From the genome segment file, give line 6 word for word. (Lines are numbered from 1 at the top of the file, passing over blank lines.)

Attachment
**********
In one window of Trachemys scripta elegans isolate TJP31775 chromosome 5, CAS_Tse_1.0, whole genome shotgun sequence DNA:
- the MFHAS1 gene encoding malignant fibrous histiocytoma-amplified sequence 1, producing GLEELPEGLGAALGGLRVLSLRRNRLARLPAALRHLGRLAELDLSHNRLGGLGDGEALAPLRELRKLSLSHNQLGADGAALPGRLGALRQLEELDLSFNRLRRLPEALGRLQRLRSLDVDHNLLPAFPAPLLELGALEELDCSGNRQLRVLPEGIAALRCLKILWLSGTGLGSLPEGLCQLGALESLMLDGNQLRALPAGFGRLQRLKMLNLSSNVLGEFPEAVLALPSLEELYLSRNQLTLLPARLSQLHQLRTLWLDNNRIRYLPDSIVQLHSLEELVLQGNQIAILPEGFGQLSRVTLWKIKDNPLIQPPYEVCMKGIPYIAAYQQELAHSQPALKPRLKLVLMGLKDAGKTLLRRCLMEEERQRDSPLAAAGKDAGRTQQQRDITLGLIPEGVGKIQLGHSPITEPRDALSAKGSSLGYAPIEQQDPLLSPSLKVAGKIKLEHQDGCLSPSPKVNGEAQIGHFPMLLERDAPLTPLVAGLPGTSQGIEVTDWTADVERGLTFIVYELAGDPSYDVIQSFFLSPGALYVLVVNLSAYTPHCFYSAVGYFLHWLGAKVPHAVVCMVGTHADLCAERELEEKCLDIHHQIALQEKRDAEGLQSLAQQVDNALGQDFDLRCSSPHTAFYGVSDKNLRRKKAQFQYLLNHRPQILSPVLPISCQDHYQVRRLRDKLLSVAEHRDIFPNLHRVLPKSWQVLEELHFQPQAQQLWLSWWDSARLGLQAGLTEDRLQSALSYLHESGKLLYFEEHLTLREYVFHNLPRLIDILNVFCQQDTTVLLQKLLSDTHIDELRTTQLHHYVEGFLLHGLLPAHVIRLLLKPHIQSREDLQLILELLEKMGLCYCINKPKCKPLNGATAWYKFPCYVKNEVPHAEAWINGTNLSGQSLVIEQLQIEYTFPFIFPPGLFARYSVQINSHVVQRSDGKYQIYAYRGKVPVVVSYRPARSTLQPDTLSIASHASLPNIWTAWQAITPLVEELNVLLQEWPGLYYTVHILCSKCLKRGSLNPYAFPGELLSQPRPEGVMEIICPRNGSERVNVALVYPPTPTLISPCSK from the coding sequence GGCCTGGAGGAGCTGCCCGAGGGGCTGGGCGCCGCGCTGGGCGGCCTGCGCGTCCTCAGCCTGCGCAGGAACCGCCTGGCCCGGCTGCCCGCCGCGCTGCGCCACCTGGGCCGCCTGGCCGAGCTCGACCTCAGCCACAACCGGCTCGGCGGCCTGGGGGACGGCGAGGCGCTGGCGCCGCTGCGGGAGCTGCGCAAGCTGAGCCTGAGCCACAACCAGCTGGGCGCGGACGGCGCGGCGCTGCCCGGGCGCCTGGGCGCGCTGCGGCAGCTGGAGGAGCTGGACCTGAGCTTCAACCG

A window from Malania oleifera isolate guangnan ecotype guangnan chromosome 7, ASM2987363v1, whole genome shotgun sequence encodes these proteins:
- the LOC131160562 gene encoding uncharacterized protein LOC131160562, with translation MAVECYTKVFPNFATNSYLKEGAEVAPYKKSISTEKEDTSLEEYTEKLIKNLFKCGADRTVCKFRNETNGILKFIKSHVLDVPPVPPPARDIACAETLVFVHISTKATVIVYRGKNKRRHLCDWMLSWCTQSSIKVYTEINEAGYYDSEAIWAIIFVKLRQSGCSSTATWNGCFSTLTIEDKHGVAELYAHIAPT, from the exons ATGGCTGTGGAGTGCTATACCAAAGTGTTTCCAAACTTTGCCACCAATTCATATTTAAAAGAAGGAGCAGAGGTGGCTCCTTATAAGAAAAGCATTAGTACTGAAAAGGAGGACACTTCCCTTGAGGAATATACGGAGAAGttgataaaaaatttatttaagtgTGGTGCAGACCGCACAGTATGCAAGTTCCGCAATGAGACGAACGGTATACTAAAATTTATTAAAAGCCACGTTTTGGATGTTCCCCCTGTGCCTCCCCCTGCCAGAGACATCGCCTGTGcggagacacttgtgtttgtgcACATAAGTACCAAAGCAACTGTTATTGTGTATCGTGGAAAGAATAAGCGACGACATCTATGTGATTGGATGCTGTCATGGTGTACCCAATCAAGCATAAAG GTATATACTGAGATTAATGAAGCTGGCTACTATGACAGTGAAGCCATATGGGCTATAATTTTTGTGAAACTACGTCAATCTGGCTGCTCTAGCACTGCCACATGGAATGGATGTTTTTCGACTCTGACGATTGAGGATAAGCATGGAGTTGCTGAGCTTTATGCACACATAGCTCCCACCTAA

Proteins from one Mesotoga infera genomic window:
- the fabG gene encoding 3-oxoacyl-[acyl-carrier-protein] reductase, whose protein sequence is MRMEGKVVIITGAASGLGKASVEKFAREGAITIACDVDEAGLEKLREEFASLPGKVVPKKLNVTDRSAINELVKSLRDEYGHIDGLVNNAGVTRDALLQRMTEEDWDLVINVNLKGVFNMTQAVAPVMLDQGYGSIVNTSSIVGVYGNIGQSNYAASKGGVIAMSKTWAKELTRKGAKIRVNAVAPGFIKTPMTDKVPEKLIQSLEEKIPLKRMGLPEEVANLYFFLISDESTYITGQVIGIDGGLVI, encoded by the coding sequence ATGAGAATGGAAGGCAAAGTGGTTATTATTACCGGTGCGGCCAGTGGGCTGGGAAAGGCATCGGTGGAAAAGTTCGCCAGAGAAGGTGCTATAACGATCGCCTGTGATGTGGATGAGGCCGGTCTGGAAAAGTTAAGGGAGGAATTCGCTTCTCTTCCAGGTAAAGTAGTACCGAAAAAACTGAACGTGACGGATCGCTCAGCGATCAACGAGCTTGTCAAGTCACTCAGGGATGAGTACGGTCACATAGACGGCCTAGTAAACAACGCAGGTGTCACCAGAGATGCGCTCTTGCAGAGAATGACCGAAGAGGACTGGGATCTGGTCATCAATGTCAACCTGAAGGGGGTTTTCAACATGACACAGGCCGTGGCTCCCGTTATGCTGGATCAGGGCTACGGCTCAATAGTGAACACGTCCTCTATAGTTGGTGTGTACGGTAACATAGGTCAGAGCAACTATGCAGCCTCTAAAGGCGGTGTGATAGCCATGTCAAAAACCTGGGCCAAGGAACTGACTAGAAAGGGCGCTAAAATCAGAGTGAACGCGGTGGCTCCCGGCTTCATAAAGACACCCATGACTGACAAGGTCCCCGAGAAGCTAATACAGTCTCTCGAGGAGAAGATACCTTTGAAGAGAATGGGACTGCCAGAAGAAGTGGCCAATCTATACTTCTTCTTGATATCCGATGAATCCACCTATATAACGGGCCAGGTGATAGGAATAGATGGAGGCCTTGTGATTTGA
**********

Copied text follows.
- the fabG gene encoding 3-oxoacyl-[acyl-carrier-protein] reductase, whose protein sequence is MRMEGKVVIITGAASGLGKASVEKFAREGAITIACDVDEAGLEKLREEFASLPGKVVPKKLNVTDRSAINELVKSLRDEYGHIDGLVNNAGVTRDALLQRMTEEDWDLVINVNLKGVFNMTQAVAPVMLDQGYGSIVNTSSIVGVYGNIGQSNYAASKGGVIAMSKTWAKELTRKGAKIRVNAVAPGFIKTPMTDKVPEKLIQSLEEKIPLKRMGLPEEVANLYFFLISDESTYITGQVIGIDGGLVI, encoded by the coding sequence ATGAGAATGGAAGGCAAAGTGGTTATTATTACCGGTGCGGCCAGTGGGCTGGGAAAGGCATCGGTGGAAAAGTTCGCCAGAGAAGGTGCTATAACGATCGCCTGTGATGTGGATGAGGCCGGTCTGGAAAAGTTAAGGGAGGAATTCGCTTCTCTTCCAGGTAAAGTAGTACCGAAAAAACTGAACGTGACGGATCGCTCAGCGATCAACGAGCTTGTCAAGTCACTCAGGGATGAGTACGGTCACATAGACGGCCTAGTAAACAACGCAGGTGTCACCAGAGATGCGCTCTTGCAGAGAATGACCGAAGAGGACTGGGATCTGGTCATCAATGTCAACCTGAAGGGGGTTTTCAACATGACACAGGCCGTGGCTCCCGTTATGCTGGATCAGGGCTACGGCTCAATAGTGAACACGTCCTCTATAGTTGGTGTGTACGGTAACATAGGTCAGAGCAACTATGCAGCCTCTAAAGGCGGTGTGATAGCCATGTCAAAAACCTGGGCCAAGGAACTGACTAGAAAGGGCGCTAAAATCAGAGTGAACGCGGTGGCTCCCGGCTTCATAAAGACACCCATGACTGACAAGGTCCCCGAGAAGCTAATACAGTCTCTCGAGGAGAAGATACCTTTGAAGAGAATGGGACTGCCAGAAGAAGTGGCCAATCTATACTTCTTCTTGATATCCGATGAATCCACCTATATAACGGGCCAGGTGATAGGAATAGATGGAGGCCTTGTGATTTGA